The Court today in Becerra held invalid California’s laws requiring pro-life “crisis pregnancy centers” to alert customers that (1) the state provides low cost family planning services, including abortion services, in the case of licensed pregnancy-care facilities, or (2) that the facility is unlicensed, in the case of unlicensed facilities. Becerra is a speech case, and Masterpiece Cakeshop, decided earlier this month, was predicated on religious animus grounds (although really should be thought of as a speech case). However, the two cases seem greatly influenced by Justice Kennedy’s antipathy towards the state’s deciding, in a heavy-handed (perhaps arrogant) way, what is best for its citizens to think.
On Friday, White House Press Secretary Sarah Huckabee Sanders was asked to leave the Lexington, Virginia Red Hen because of her work with the Trump administration. The owner of the small restaurant in a town overwhelmingly opposed to President Trump privately explained to Sanders that it must uphold certain standards, “such as honesty, and compassion, and cooperation.” Sanders tweeted that the restaurant’s decision spoke more about its uncivil values than her own, and Trump, horribly and childishly, blasted the restaurant as “dirty.” Whether kicking a press secretary out of a restaurant actually upholds the Red Hen’s standards encompasses both philosophical and tactical questions. I want to touch upon a few aspects of these questions, and also to contextualize this issue with other current debates involving free speech values and property rights and liberty interests of private businesses.
Because I teach criminal procedure but write mostly about the First Amendment (I do have some Fourth Amendment pieces), I read Fourth Amendment cases differently from First Amendment cases. The Supreme Court’s decision in Carpenter v. United States is exciting because it holds that government use of cell site data to determine a defendant’s location over a period of seven days is a search, requiring probable cause and a warrant. Perhaps even more exciting, Carpenter promises to be a joy to teach.
There are so many reasons why Carpenter will be a great teaching case. Skeptical (and anxious) students prefer precise answers to thorny legal questions, but also need to be pushed to recognize a case’s inherent ambiguities and open questions. The majority and dissenting opinions give the reader snippets of clarity but also plenty of work to do to find coherence with underlying principles for future application. The case also straddles the line between “third-party doctrine” cases, so it recruits line-drawing and analogical reasoning skills. Plus, fundamentals of the doctrine are challenged by several Justices. The different opinions grapple with the relationship between property and privacy, and the Court also wades into confused areas like the connection between the Fourth Amendment and the subpoena power. This case has everything, even a lesson in cell phone technology!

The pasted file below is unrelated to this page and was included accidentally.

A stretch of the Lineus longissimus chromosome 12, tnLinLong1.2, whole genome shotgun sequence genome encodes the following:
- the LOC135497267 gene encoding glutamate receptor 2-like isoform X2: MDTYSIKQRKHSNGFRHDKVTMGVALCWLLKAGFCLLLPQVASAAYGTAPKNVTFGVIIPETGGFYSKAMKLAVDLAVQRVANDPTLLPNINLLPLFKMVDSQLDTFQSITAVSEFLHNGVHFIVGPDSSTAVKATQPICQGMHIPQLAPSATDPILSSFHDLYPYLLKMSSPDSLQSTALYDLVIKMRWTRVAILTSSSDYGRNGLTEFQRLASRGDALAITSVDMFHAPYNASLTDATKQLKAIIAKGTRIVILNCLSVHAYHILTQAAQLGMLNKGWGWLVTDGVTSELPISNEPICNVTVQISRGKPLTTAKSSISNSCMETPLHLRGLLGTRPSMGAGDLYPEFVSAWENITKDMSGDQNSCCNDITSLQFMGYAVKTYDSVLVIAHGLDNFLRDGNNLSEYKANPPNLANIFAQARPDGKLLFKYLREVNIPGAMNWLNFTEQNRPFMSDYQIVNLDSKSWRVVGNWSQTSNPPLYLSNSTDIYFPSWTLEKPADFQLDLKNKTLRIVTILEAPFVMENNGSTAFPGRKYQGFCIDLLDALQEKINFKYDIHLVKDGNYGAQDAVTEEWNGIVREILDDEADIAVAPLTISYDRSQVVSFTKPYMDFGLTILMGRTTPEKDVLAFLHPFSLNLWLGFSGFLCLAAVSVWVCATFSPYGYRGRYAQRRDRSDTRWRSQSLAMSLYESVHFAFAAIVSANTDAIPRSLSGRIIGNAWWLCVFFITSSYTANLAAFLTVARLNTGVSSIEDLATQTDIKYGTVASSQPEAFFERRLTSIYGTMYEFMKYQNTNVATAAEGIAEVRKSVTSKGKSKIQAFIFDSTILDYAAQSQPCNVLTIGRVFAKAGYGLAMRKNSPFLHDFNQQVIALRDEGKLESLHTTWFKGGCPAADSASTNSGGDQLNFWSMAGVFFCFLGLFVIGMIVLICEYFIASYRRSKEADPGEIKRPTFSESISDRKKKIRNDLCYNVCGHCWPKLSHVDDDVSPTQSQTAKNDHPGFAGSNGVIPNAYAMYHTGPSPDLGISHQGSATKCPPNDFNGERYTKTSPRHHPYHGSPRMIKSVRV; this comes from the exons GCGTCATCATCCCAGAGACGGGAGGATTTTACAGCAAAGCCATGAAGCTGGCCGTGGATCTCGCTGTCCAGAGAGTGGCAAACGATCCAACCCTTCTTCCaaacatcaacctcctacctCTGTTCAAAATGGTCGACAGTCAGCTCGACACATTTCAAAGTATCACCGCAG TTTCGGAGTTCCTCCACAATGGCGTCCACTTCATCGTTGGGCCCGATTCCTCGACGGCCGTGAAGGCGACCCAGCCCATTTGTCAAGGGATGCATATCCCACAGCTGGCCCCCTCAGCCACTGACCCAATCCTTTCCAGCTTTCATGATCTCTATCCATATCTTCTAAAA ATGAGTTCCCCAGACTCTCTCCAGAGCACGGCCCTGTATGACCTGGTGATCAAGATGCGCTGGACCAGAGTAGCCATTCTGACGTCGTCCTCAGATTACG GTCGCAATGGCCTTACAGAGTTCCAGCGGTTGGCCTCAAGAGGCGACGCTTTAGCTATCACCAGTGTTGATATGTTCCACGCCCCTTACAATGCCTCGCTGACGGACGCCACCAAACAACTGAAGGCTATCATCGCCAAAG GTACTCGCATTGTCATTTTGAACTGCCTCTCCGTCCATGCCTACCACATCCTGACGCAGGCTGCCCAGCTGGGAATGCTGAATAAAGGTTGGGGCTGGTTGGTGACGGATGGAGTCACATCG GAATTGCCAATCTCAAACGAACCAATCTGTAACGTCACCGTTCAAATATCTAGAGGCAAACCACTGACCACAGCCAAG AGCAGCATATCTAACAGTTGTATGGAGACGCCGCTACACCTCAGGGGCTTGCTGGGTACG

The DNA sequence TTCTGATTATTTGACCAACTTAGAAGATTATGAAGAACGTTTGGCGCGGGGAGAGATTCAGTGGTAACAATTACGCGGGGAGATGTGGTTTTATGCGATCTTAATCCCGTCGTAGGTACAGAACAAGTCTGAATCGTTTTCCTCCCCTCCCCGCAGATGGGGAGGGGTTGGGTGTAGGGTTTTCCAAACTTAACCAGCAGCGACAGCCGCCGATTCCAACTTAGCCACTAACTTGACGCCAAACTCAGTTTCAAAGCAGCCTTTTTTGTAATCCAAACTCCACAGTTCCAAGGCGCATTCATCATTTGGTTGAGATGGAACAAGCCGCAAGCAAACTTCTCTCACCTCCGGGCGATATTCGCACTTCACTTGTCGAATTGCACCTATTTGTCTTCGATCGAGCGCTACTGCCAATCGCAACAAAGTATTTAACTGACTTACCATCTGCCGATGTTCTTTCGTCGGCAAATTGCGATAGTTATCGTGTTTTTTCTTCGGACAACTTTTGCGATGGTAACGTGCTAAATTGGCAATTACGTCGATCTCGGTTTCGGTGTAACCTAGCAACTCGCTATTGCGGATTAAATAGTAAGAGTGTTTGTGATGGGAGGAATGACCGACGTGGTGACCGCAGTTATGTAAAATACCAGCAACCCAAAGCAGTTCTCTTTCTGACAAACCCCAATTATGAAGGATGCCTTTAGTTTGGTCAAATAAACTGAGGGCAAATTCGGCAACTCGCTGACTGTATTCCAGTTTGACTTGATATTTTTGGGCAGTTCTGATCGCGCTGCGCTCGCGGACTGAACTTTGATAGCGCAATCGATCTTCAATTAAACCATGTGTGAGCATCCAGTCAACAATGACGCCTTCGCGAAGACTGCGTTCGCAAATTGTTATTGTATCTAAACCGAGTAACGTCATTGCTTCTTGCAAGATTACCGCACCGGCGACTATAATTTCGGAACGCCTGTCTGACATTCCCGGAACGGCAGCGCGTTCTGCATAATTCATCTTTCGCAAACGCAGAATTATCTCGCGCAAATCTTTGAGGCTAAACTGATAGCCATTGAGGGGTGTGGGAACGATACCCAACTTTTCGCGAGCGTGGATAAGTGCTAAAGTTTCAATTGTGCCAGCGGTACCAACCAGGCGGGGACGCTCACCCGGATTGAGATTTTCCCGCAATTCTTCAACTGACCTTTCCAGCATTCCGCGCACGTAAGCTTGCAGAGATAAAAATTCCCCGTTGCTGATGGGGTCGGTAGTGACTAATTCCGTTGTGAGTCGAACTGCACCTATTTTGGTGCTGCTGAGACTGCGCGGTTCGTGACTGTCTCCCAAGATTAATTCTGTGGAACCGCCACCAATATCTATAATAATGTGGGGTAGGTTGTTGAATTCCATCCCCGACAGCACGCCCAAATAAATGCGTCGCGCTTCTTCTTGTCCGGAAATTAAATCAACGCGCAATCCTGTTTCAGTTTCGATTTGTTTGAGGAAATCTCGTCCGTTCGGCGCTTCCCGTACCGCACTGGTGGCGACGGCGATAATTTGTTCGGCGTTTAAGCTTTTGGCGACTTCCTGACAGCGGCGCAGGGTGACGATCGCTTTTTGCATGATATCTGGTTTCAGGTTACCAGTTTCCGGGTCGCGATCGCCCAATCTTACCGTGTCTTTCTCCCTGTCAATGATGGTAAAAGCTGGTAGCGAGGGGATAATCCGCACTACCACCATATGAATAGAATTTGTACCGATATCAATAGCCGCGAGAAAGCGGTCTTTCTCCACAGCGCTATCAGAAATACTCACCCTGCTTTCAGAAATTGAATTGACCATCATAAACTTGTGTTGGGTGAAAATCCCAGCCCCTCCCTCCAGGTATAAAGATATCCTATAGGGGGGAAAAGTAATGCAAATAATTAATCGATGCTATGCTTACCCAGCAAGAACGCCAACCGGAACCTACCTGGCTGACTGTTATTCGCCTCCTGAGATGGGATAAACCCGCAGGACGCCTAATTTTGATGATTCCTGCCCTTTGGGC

Some of the most pedagogically interesting aspects of Carpenter:
I want to say a few things about a cool, conceptual legal puzzle left open by the Supreme Court’s decision last week in Hughes, but also about why pondering cool, conceptual legal puzzles is important – as abstract and inhuman as they are.
I have previously written (on my own blog) about the meta logic of Hughes v. United States. In Hughes, the Court had an opportunity to decide how lower courts should interpret fractured Supreme Court opinions where no majority agrees on the rationale behind a decision. (Here’s an example of the 4-1-4 prior opinion at issue in Hughes.) According to Marks v. United States, the governing rationale of a case where no majority can agree on the basis for the decision “is the position taken by those Members who concurred in the judgments on the narrowest grounds.” Of course, the meaning of “narrowest grounds” is unclear, but in Hughes, the Court dodged the meta question of how to interpret “narrowest grounds” by simply garnering a majority for the decision’s reasoning.
Richard Re and the hosts of First Mondays both noted an interesting possibility if the Court does decide to confront the Marks question head on. What if the Court fractures on how to interpret Marks, such that there is a 4-1-4 opinion on what to do about 4-1-4 opinions? This could lead to an interesting paradox where accepting one Justice’s opinion as the controlling one would lead to accepting a different Justice’s opinion as the controlling one.
Justice Kennedy’s majority opinion in Masterpiece Cakeshop is based on the religious animus of the Colorado Civil Rights Commission, and thus appears, at first blush, to be a narrow ruling. However, the evidence Justice Kennedy cites for religious animus could mean that the effects of this opinion extend far beyond the parties at issue. The scope of Matserpiece Cakeshop will depend on whether lower courts take the view of the Kagan/Breyer concurrence or of the Gorsuch/Alito concurrence.